Looking back on those summers, I realize how they’ve shaped my life. Not because I ended up lifeguarding at that pool or working at that Dairy Queen (although I did do both of those things), but because I never stopped competing with myself to read more books. I could never finish my summer reading list by September, because I could never stop adding to the list. So a summer reading goal turned into a year-round hobby. To this day, I keep an ever-growing reading to-do list (only, now it’s in my iPhone notes – not a spiral notebook covered in “GIRLPOWER!” stickers).
Anyway, because reading is such a huge part of my life, I want to start documenting it here. And in the spirit of childhood, I’ll start with what I read this summer (June – August).
2. Gone Girl was so hard to put down. Gillian Flynn makes you pity, then hate, then love each character. Also, not surprisingly, the book is WAY better than the movie.
3. The Fault in Our Stars by John Green…cute…just cute. Haven’t seen the movie, and don’t plan to.
4. Malcolm Gladwell’s Outliers is less self-help manual and more collection of intriguing parables. I loved it. If you’ve ever wondered about what it is that Canadian youth hockey, Bill Gates, Chinese rice paddies, and the New York City garment industry have in common, this is your book.
5. Jennifer, Gwyneth & Me is part-memoir and part-cultural critique. The author, Rachel Bertsche is from Chicago and stylistically, her book reads like my friends and I talk.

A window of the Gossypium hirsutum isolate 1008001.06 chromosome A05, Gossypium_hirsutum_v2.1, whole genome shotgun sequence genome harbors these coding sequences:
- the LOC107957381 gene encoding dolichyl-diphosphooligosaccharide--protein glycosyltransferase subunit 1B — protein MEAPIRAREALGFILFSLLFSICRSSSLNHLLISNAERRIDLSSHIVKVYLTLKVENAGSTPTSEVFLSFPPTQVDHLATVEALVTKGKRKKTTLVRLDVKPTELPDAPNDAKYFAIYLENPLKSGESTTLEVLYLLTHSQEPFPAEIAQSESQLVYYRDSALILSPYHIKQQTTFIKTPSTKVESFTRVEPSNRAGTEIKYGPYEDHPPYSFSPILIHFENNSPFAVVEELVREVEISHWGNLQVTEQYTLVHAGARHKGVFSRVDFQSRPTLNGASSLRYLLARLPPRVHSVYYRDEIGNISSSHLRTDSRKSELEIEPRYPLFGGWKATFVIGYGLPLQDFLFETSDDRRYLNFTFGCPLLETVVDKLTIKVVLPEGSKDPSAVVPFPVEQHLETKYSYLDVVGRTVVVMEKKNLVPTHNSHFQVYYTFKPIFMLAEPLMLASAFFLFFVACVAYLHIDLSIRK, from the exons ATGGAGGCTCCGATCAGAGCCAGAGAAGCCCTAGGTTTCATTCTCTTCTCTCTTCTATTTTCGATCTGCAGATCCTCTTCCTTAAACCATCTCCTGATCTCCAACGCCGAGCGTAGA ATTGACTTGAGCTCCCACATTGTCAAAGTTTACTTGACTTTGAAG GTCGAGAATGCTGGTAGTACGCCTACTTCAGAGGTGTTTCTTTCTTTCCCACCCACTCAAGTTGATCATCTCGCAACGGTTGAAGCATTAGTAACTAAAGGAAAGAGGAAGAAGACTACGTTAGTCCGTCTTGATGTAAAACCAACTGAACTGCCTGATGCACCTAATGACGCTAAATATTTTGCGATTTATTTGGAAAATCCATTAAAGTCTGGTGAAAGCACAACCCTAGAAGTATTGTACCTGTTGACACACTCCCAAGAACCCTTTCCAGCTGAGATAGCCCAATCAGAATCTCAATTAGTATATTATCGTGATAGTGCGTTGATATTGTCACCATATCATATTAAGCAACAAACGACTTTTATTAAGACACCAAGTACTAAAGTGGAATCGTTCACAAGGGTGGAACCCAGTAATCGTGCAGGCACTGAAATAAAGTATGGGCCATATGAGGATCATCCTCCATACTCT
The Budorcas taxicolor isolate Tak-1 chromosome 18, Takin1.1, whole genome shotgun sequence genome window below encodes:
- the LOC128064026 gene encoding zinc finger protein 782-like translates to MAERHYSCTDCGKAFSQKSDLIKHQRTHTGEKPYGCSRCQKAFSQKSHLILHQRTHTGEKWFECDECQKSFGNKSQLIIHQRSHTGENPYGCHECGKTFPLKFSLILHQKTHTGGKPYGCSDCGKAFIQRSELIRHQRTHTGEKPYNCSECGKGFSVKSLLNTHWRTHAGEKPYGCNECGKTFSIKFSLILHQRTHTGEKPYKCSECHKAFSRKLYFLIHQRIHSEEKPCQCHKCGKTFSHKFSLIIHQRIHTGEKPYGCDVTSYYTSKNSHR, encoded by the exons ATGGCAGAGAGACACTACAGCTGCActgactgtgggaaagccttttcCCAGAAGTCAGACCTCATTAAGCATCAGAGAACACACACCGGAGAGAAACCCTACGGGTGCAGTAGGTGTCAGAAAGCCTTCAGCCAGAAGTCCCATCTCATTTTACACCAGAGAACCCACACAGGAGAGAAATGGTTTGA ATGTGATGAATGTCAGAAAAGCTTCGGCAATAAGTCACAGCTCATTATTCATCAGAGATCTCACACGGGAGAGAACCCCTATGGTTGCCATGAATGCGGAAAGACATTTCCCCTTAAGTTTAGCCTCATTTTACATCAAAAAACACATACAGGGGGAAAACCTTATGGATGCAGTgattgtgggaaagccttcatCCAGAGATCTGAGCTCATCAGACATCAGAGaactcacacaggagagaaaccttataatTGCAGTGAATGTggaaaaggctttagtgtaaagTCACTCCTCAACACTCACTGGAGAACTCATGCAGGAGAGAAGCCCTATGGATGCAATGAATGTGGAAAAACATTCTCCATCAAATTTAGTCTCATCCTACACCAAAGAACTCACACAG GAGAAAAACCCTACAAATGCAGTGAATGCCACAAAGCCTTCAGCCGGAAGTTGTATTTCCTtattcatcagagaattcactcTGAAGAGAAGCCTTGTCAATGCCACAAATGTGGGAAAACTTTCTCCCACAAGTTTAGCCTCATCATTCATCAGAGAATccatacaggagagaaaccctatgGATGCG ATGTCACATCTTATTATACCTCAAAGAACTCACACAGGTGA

6. I saw Colorless Tsukuru Tazaki and His Years of Pilgrimage, Murakami’s newest novel, in the Hudson News window display and impulsively bought it because I forgot to bring a book to read while commuting one day. A really quick read (like, two-days quick), and it’s not as out-there as some of his other books; it’s mostly a story about friendship and a guy trying to untangle a mystery from his past.
7. Sharp Objects, another Gillian Flynn masterpiece, is full of twists and mysterious details and creepy characters and I loved it even more than I loved Gone Girl.
Our only plan for our final day in NYC was to see Central Park, and maybe the Met Museum. Central Park made me feel like I could actually live in New York City. It was like Golden Gate Park, only nothing like Golden Gate Park, and one thousand times better than Golden Gate Park. Granted, as soon as I walked out of the park, I was reminded that I hate cities and would never move from one smelly, loud place to another even smellier and louder place – but Central Park was a whole different story. We saw the sailboat pond, King Jagiello’s statue, Belvedere Castle, Loeb boathouse, Bethesda Terrace, and Naumberg Bandshell. We ate lobster rolls at the Plaza, and I had Wafels & Dinges for dessert. Then, we walked to the Met by way of the Upper East Side, observing all of the nautically dressed UES toddlers in their natural habitat, pushed by their Brazilian nannies past rows of designer stores from the comfort of designer strollers. I was kind of museumed-out after the MoMA and the Rubin, but the Met was amazing and huge; you could easily spend an entire day or two there. My favorite piece of “art” was a taxidermied deer covered in clear marble-like thingies. After running through the exhibits, we hailed a cab and headed for LaGuardia. Four days was the perfect length for a trip to NYC. We saw and did so much and covered so much ground (I have the blisters to prove it), and I think we did a good job of balancing prepared plans and spontaneity. I wouldn’t say NYC is “where dreams are made of,” but I’m glad I’ll now be able to recognize iconic NYC sites in important TV shows and movies, such as Gossip Girl and Maid in Manhattan.